December 2004

Martin Challis

Scene4 The Struggle

I feel it. I know others feel it. The demon, the weight, the tendency, the grip of fear that comes with the knowledge that I am to perform a scene or monologue or do an exercise in class.Mind, heart and body at odds.

I am gripped by fear of judgement, exposure, failing - even success, possibly? The grip of knots in my belly, the shortening of breath and extra creases in my forehead – just a few of the many physiological responses that follow as a reaction to the knowledge I am about to perform!

My first reaction is to plan, predict and prepare the result. I start to panic - will I be any good, will I get it right, will they think I know what I'm doing? I want so much to succeed. If only……  If I submit, the mental noise will deafen and defeat me. The result will be, Martin O – Fear and Doubt

And even if I quell the fear enough to work on my piece or rehearse the monologue I know that part of me will not let the expectation of result leave my body. I can feel it now - the second wave; a controlling moderator who will have it all his way - he thinks he is protecting me from criticism - the enemy I attempt to deny I fear the most. He thinks that if I know what is coming next in the scene I will be safe and people will like my work. This part of me is craving praise: praise - softer than a lover's caress, sweeter than a forest honeysuckle in spring, warmer than a windless winter sun; yet deep down the dryness and predictability of control runs like a steady engine out of gear, and there is no real joy and no real journey. No spark or spontaneous rush, no blissful moment of delight or surprise - my performance is predictable - steady - worthy - un-eventful - un-remembered - moderate.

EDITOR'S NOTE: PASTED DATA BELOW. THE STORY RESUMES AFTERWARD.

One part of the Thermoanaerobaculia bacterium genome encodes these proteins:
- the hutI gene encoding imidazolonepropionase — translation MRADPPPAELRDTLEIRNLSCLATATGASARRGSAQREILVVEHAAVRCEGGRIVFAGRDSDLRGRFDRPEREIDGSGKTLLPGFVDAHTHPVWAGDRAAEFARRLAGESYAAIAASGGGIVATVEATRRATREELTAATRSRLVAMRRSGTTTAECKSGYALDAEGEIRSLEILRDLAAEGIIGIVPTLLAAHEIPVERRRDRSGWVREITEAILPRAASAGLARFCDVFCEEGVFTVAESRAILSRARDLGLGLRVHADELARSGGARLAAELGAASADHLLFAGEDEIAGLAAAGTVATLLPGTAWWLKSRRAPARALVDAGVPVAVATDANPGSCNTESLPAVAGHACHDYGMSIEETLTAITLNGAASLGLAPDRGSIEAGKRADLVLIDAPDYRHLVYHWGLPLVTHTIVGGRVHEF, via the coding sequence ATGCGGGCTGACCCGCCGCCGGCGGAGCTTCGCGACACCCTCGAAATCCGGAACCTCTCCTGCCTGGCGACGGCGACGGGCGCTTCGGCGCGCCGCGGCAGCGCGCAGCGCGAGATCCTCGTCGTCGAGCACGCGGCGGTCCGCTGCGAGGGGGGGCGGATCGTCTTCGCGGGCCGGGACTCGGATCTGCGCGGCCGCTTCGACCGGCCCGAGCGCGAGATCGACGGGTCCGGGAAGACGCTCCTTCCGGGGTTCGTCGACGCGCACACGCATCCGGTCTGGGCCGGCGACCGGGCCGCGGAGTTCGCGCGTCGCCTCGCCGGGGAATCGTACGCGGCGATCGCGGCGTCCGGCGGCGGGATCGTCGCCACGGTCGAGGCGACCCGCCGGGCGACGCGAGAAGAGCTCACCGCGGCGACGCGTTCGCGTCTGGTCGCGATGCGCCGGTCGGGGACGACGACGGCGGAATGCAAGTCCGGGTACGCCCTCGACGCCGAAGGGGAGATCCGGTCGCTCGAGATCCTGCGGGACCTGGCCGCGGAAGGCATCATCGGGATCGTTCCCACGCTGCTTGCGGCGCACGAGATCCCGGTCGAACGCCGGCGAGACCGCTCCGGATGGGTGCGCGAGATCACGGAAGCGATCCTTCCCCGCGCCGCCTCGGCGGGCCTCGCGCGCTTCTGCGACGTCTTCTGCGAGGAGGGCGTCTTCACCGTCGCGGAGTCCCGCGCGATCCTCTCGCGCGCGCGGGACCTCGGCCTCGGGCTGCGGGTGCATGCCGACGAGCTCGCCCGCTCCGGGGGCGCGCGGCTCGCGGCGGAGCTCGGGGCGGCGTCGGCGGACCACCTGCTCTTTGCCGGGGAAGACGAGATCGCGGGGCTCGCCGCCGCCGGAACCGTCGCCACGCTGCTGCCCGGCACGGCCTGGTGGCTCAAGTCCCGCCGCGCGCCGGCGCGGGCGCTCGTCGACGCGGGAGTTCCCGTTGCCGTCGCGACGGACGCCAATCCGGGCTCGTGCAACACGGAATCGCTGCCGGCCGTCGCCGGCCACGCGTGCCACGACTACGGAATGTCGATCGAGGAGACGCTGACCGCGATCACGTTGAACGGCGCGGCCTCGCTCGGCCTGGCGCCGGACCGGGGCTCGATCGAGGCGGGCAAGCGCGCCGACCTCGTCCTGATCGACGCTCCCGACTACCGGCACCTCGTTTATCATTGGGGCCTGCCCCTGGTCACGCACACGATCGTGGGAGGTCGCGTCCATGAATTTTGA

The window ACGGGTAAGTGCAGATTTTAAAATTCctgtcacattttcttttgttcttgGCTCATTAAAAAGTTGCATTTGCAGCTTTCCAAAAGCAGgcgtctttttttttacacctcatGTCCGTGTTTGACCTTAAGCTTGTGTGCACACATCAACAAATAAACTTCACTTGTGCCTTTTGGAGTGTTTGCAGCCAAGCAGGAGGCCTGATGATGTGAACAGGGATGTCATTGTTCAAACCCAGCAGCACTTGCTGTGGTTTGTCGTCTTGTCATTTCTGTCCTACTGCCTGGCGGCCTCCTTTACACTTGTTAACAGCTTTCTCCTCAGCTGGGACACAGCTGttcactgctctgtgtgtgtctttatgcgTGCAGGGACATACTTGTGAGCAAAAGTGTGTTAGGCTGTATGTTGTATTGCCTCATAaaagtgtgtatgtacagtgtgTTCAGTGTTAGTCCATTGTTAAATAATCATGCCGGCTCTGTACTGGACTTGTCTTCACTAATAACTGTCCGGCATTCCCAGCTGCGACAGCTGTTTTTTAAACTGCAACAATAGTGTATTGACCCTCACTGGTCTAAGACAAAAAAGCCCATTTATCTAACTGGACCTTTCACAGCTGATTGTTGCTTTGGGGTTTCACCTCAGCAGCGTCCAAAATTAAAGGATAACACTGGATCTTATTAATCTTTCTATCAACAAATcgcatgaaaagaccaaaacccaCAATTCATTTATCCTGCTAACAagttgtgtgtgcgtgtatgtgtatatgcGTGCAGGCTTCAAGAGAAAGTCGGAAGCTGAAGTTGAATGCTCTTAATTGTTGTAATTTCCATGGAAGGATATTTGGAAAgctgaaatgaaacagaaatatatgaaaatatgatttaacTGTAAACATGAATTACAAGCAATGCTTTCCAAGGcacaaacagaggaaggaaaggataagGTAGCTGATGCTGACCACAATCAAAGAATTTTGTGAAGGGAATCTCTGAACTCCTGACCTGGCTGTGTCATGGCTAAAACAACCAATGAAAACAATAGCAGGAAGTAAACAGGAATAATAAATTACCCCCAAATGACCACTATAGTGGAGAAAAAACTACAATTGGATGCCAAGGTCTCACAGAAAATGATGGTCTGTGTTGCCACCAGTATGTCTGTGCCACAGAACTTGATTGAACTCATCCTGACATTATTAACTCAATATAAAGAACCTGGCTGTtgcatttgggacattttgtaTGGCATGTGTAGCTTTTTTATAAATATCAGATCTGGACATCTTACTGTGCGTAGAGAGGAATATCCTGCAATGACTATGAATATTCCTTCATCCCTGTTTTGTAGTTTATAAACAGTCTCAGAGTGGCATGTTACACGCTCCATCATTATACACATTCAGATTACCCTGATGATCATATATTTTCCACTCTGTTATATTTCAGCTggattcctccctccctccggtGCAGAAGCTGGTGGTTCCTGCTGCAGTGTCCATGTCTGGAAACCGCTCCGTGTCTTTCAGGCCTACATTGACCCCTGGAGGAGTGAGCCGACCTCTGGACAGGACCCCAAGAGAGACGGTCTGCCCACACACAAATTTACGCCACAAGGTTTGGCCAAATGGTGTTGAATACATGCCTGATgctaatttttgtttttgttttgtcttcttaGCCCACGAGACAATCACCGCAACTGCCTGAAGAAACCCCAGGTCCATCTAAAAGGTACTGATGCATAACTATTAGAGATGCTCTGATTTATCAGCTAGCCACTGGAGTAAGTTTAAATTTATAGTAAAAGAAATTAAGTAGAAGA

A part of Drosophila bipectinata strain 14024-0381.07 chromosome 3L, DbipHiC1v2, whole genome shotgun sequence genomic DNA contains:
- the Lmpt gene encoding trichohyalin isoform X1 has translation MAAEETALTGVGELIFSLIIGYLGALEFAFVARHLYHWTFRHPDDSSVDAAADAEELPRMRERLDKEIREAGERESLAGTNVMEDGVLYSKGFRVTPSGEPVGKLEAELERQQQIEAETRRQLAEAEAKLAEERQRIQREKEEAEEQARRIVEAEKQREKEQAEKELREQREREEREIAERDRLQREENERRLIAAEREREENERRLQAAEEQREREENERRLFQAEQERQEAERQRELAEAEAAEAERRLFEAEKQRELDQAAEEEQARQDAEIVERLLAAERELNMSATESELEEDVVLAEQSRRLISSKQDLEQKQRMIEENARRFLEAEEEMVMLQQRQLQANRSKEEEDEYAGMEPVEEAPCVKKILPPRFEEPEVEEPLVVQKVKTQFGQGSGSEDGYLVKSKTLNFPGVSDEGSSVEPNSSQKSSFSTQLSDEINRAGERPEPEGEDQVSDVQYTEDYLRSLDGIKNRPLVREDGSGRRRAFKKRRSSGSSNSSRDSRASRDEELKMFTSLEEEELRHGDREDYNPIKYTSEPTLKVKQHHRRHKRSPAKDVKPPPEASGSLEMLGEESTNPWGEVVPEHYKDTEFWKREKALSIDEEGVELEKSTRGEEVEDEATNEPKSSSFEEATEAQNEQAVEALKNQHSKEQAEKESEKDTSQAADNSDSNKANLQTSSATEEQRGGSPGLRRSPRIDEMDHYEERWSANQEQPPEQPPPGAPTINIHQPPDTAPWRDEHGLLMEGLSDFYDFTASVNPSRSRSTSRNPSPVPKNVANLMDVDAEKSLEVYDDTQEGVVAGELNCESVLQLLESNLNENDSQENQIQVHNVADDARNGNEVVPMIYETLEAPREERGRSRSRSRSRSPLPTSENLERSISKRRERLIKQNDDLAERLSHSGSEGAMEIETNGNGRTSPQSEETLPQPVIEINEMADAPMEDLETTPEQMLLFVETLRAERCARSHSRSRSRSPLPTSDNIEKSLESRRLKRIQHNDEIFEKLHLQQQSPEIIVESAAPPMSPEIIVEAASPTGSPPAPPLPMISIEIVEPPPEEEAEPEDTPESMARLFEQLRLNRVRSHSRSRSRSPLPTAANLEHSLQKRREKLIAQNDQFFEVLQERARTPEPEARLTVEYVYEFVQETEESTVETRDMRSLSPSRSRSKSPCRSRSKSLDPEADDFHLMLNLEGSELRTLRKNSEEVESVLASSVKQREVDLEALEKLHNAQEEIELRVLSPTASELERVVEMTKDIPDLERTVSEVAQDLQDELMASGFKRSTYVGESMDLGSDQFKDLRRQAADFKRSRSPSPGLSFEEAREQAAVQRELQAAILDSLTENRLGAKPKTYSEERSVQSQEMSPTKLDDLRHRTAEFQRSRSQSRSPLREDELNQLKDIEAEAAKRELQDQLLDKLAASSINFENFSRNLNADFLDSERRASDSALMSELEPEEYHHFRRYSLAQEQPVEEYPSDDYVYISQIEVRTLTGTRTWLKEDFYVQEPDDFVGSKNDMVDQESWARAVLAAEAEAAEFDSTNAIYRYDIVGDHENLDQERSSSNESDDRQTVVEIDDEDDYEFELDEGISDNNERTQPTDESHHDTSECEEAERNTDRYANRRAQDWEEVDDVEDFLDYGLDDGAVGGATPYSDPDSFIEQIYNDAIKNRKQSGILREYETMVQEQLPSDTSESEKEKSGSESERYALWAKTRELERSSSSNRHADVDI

With this awareness I move to the next stage - calling on an internal tribal council, the Martin tribe confers - it is decided I should invoke the totem spirit of determination.

He comes to me; a gentle grizzly bear - brimming with potential - his eyes are set, immovable - with his help I release the grip of knots, steadily the rictus of control softens, I am pliable and sense a state of readiness.

At last I am ready to work on my piece - I feel open and ready to respond - the fear of not knowing has left me - I begin to enjoy this feeling. And so it goes, and I am reminded that ultimately I must commit to exploration if I wish to make discoveries. I must see each and every rehearsal as an exploration and when the time comes for performance trust the whole body (mind and heart) will remember the way.

©2004 Martin Challis

For more commentary and articles
 by Martin Challis, check the Archives.


Martin Challis is an actor and director
in Australia. He recently  commenced
a coursework Doctorate in Creative Industries
developing projects such as The Raw Theatre
and Training Company. He's also the director of
the Studio For Actors and Ensemble Works. 

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